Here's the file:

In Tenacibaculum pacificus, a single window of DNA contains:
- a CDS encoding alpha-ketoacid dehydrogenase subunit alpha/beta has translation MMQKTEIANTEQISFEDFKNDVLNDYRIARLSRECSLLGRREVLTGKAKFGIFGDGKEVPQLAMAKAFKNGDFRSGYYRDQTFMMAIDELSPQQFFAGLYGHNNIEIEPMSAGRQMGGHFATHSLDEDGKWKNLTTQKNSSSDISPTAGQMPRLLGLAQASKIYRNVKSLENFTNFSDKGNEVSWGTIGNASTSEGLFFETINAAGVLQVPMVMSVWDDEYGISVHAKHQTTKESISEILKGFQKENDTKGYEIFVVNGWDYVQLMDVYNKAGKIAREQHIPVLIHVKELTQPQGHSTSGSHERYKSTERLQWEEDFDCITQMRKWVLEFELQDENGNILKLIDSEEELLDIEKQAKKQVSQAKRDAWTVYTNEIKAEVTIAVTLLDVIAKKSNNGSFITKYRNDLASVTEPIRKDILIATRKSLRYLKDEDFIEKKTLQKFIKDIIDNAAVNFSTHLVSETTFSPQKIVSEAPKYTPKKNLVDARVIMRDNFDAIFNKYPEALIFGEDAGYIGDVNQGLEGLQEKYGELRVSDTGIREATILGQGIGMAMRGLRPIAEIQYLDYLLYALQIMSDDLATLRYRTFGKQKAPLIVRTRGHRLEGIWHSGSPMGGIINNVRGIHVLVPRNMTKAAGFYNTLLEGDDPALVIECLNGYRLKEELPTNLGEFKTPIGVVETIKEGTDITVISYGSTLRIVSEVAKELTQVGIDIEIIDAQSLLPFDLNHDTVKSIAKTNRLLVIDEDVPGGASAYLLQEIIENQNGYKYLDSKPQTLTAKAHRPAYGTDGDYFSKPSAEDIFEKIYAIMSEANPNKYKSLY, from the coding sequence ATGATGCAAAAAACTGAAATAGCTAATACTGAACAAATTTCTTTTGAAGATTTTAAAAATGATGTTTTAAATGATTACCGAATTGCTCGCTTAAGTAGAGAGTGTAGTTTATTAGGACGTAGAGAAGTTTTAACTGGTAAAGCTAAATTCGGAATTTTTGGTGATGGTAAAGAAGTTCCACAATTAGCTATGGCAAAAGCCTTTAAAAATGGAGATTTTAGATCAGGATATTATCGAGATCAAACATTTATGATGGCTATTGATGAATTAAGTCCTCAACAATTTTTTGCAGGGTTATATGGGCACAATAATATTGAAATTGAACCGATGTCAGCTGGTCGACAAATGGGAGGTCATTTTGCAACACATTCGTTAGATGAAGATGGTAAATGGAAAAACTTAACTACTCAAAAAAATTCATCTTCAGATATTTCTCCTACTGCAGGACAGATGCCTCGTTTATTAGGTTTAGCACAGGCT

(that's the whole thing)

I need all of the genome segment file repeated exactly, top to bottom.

In Tenacibaculum pacificus, a single window of DNA contains:
- a CDS encoding alpha-ketoacid dehydrogenase subunit alpha/beta has translation MMQKTEIANTEQISFEDFKNDVLNDYRIARLSRECSLLGRREVLTGKAKFGIFGDGKEVPQLAMAKAFKNGDFRSGYYRDQTFMMAIDELSPQQFFAGLYGHNNIEIEPMSAGRQMGGHFATHSLDEDGKWKNLTTQKNSSSDISPTAGQMPRLLGLAQASKIYRNVKSLENFTNFSDKGNEVSWGTIGNASTSEGLFFETINAAGVLQVPMVMSVWDDEYGISVHAKHQTTKESISEILKGFQKENDTKGYEIFVVNGWDYVQLMDVYNKAGKIAREQHIPVLIHVKELTQPQGHSTSGSHERYKSTERLQWEEDFDCITQMRKWVLEFELQDENGNILKLIDSEEELLDIEKQAKKQVSQAKRDAWTVYTNEIKAEVTIAVTLLDVIAKKSNNGSFITKYRNDLASVTEPIRKDILIATRKSLRYLKDEDFIEKKTLQKFIKDIIDNAAVNFSTHLVSETTFSPQKIVSEAPKYTPKKNLVDARVIMRDNFDAIFNKYPEALIFGEDAGYIGDVNQGLEGLQEKYGELRVSDTGIREATILGQGIGMAMRGLRPIAEIQYLDYLLYALQIMSDDLATLRYRTFGKQKAPLIVRTRGHRLEGIWHSGSPMGGIINNVRGIHVLVPRNMTKAAGFYNTLLEGDDPALVIECLNGYRLKEELPTNLGEFKTPIGVVETIKEGTDITVISYGSTLRIVSEVAKELTQVGIDIEIIDAQSLLPFDLNHDTVKSIAKTNRLLVIDEDVPGGASAYLLQEIIENQNGYKYLDSKPQTLTAKAHRPAYGTDGDYFSKPSAEDIFEKIYAIMSEANPNKYKSLY, from the coding sequence ATGATGCAAAAAACTGAAATAGCTAATACTGAACAAATTTCTTTTGAAGATTTTAAAAATGATGTTTTAAATGATTACCGAATTGCTCGCTTAAGTAGAGAGTGTAGTTTATTAGGACGTAGAGAAGTTTTAACTGGTAAAGCTAAATTCGGAATTTTTGGTGATGGTAAAGAAGTTCCACAATTAGCTATGGCAAAAGCCTTTAAAAATGGAGATTTTAGATCAGGATATTATCGAGATCAAACATTTATGATGGCTATTGATGAATTAAGTCCTCAACAATTTTTTGCAGGGTTATATGGGCACAATAATATTGAAATTGAACCGATGTCAGCTGGTCGACAAATGGGAGGTCATTTTGCAACACATTCGTTAGATGAAGATGGTAAATGGAAAAACTTAACTACTCAAAAAAATTCATCTTCAGATATTTCTCCTACTGCAGGACAGATGCCTCGTTTATTAGGTTTAGCACAGGCT